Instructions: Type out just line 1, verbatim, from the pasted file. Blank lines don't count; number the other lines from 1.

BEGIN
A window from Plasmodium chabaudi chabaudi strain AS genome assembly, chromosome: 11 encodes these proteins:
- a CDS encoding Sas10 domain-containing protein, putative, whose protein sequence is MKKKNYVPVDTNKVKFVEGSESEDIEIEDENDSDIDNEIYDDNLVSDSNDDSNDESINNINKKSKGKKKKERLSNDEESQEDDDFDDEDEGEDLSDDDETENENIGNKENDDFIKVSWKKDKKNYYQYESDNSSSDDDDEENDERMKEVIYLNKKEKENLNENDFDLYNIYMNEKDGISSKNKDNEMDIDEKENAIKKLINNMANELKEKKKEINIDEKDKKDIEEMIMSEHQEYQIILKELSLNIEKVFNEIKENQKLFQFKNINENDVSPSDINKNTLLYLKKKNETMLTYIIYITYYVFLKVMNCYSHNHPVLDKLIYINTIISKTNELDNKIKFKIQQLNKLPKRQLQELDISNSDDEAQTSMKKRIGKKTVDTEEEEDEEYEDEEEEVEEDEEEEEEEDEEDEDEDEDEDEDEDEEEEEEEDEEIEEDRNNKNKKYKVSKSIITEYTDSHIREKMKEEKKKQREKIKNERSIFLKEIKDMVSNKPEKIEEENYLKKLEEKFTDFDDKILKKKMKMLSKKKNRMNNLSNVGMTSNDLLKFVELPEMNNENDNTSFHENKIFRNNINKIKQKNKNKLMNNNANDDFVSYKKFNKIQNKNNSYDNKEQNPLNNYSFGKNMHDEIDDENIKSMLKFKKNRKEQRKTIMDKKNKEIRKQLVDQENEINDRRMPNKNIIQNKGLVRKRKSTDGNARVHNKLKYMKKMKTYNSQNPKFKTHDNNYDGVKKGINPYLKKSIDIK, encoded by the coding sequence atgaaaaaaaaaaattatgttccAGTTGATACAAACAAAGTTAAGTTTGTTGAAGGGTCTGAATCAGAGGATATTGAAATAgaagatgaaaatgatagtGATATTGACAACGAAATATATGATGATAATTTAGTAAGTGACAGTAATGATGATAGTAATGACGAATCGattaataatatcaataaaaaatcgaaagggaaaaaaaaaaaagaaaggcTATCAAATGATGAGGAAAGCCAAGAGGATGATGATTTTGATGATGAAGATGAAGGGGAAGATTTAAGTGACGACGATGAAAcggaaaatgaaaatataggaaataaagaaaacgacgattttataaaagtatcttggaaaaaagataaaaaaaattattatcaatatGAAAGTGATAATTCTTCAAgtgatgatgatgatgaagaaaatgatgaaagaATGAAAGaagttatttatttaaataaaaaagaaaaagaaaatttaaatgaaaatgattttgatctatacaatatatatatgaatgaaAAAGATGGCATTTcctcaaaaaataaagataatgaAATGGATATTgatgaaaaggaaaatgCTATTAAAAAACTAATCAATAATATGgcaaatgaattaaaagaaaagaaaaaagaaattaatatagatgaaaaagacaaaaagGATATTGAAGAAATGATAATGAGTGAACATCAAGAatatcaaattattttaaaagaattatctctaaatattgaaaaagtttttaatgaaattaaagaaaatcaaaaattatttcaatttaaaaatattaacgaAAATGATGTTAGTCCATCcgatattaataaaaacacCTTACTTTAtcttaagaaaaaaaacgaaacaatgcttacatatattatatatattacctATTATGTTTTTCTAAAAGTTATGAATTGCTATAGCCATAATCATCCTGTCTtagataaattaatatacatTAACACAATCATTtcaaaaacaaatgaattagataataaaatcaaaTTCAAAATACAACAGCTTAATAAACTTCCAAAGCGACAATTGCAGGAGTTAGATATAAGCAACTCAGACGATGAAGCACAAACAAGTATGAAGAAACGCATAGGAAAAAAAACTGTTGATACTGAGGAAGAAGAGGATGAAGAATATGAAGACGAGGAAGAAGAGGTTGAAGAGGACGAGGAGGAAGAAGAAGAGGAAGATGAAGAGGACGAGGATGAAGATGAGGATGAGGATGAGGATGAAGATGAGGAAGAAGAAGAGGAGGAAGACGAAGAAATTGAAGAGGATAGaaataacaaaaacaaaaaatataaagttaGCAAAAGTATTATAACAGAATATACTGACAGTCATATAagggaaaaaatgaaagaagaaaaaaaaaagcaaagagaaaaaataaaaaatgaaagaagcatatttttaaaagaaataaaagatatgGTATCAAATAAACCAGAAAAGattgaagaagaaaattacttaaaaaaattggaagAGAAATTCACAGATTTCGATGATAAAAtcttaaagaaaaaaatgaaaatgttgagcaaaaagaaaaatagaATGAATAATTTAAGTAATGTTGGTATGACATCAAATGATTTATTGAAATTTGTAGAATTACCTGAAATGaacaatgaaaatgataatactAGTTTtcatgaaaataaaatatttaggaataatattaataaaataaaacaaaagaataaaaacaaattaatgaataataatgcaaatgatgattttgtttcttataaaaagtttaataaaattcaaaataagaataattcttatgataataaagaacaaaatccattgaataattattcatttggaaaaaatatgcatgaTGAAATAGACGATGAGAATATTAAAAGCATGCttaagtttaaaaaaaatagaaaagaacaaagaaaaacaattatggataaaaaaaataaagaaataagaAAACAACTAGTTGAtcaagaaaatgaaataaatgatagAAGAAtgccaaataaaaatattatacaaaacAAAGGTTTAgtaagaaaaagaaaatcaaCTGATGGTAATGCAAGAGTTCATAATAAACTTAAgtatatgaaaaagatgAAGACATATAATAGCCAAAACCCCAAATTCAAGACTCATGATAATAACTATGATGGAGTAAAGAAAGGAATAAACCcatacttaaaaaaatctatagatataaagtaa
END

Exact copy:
A window from Plasmodium chabaudi chabaudi strain AS genome assembly, chromosome: 11 encodes these proteins: